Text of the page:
Why bird flu doesn't spread between humans; The oldest evidence of methane makers; Molecular nanotechnology: Pedal power

The bird virus binds to cells in different regions of the human airway from those favoured by human influenza viruses; Japanese researchers have found evidence of methane-bearing fluid inclusions in about 3.5-billion-year-old hydrothermal precipitates; A set of molecular pedals that is powered by light and twists another molecule is reported


This press release is copyright Nature. VOL.440 NO.7083 DATED 23 MARCH 2006

This press release contains:
* Disease: Why bird flu doesn't spread between humans
* Geology: The oldest evidence of methane makers
* Molecular nanotechnology: Pedal power

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[1] Disease: Why bird flu doesn't spread between humans (pp 435-436)

Human-to-human transmission of the deadly H5N1 bird influenza virus is rare,
despite the fact that the virus can replicate efficiently in human lungs.
Now researchers have found a useful indication as to why - the bird virus
preferentially binds to cells in different regions of the human airway from
those favoured by human influenza viruses.
Flu viruses infecting humans and birds are known to home in on slightly
different versions of the same molecule, found on the surface of cells that
line the respiratory tract. Researchers led by Yoshihiro Kawaoka show in a
Brief Communication in this week's Nature how this may manifest in patients.
Whereas the version of the molecule preferentially bound by human viruses is
more prevalent on cells higher up in the airway, the molecule that is
preferentially targeted by avian viruses tends to be found on cells deep
within the lungs, in structures called alveoli.
This may explain why human-to-human transmission of H5N1 remains uncommon,
the authors suggest. The virus may preferentially enter cells deep down
inside the lungs, meaning that an infected person is less likely to spread
the virus by coughing or sneezing. The researchers add, however, that
acquiring the ability to infect cells higher up in the airway may be a
crucial step towards realizing the threat of H5N1 causing a human pandemic.

Yoshihiro Kawaoka (University of Wisconsin, Madison, Wisconsin, USA)
Tel: +1 608 265 4925; E-mail: [email protected]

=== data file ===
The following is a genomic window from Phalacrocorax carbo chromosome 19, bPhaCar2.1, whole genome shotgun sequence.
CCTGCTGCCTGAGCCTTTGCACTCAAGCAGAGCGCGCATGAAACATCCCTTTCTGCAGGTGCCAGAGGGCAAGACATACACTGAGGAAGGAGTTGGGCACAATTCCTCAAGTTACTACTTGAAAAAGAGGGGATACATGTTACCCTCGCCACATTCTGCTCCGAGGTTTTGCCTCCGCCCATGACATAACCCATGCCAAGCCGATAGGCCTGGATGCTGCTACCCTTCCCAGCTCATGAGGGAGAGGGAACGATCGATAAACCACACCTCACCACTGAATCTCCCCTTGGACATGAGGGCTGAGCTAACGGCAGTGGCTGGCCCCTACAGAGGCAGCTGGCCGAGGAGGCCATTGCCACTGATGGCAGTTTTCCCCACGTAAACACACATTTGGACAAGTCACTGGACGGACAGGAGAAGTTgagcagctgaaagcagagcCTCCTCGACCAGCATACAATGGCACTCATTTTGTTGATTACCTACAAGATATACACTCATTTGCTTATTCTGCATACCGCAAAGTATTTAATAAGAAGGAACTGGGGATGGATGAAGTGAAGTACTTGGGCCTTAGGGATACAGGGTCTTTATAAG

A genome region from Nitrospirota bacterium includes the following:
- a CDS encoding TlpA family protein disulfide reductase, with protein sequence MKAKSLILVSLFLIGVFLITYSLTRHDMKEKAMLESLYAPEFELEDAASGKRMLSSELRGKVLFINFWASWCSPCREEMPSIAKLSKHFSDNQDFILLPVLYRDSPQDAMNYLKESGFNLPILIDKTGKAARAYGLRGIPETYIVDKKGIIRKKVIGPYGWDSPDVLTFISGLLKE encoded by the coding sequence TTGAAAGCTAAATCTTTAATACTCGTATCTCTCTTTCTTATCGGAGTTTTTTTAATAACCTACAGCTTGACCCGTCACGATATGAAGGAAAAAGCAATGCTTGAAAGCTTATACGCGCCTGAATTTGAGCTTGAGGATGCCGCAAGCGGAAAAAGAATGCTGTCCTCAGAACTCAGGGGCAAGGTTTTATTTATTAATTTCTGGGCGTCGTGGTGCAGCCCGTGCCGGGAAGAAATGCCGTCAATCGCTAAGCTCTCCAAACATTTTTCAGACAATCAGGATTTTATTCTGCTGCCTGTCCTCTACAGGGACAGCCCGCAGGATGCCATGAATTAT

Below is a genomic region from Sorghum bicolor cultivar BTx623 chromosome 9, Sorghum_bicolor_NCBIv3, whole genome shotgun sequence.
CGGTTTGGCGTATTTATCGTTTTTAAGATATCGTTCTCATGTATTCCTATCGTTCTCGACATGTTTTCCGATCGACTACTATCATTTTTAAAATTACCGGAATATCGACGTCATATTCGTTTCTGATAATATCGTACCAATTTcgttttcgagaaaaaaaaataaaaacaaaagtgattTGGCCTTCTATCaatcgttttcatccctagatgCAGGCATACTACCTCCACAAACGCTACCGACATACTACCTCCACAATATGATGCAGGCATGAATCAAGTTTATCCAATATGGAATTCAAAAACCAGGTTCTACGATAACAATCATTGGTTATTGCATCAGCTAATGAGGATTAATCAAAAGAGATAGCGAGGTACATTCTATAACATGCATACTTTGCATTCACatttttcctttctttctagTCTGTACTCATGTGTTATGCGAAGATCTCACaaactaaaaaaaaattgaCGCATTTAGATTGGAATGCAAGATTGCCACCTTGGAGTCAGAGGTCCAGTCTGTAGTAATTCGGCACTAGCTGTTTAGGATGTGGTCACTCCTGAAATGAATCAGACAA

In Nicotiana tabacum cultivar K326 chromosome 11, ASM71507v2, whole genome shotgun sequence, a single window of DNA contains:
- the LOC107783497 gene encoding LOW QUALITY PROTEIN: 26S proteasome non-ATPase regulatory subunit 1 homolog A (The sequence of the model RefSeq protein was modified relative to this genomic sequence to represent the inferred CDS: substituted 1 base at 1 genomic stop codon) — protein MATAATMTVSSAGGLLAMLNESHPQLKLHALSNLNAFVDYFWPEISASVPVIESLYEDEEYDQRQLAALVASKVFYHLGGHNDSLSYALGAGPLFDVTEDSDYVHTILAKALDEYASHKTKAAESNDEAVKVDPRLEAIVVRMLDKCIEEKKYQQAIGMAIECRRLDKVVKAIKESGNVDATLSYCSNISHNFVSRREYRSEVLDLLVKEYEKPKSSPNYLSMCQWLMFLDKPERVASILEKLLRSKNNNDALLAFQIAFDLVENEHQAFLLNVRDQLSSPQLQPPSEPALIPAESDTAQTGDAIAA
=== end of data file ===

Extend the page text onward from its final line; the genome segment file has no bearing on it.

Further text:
[5] Geology: The oldest evidence of methane makers (pp 516-519; N&V)

Methanogenic microbes - methane-making micro-organisms - are thought to be
among Earth's earliest life forms. Exactly when they first appeared, though,
has always been uncertain. No one has been able to find direct geological
evidence to support the hypothesis that they existed in the Archaean era,
3.8 to 2.5 billion years ago.

But as reported in this week's Nature, Yuichiro Ueno and colleges
have been busy. The Japanese researchers have found evidence of
methane-bearing fluid inclusions in about 3.5-billion-year-old hydrothermal
precipitates from the Pilbara craton in Western Australia. Their analyses -
through carbon isotope composition - indicate the methane is of microbial

It is the oldest evidence of methanogen existence, pre-dating
previous circumstantial geochemical evidence by about 700 million years.
Microbial methane may have been important in regulating the climate on the
Archaean Earth - potentially providing sufficient amounts of the greenhouse
gas to mitigate the severely frozen conditions.

Yuichiro Ueno (Tokyo Institute of Technology, Yokohama, Japan)
Tel: +81 45 924 5142; E-mail: [email protected]

Don Canfield (Odense University, Odense, Denmark)
Tel: +45 6550 2751; E-mail: [email protected]

[8] Molecular nanotechnology: Pedal power (pp 512-515)

A set of molecular pedals that is powered by light and twists another
molecule is reported in Nature this week by Takuzo Aida and co-workers. The
molecule-sized device extends previous work on 'molecular machines' by
showing how motion induced in one component can be transferred to another.

Several research groups have shown that molecules that change shape
when irradiated with light can be used to create molecular motors and other
devices with moving parts. But in order to carry out useful tasks with such
minuscule components, they will probably have to be linked up to other
molecules, in much the same way as the mechanical motions of pistons in a
car engine are transferred via crankshafts and gears to the wheels.

Aida and colleagues have made a set of molecular pedals in which the
absorption of light in one part of the molecule introduces a kink which
drives the scissor-like swivelling of the pedal units around a kind of
molecular ball-bearing. The challenge was then to transfer this swinging
motion to another molecule, which they did by designing the pedals so that
they trapped a 'guest' molecule between them. When the pedals swivelled, the
guest molecule became twisted. The researchers suggest that sequences of
such interlocking motions might allow remote control of molecular-scale

Takuzo Aida (The University of Tokyo, School of Engineering, Tokyo, Japan)
Tel: +81 3 5841 7251; E-mail: [email protected]

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Tel: +44 20 7843 4502; E-mail: [email protected]

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Published: 22 Mar 2006

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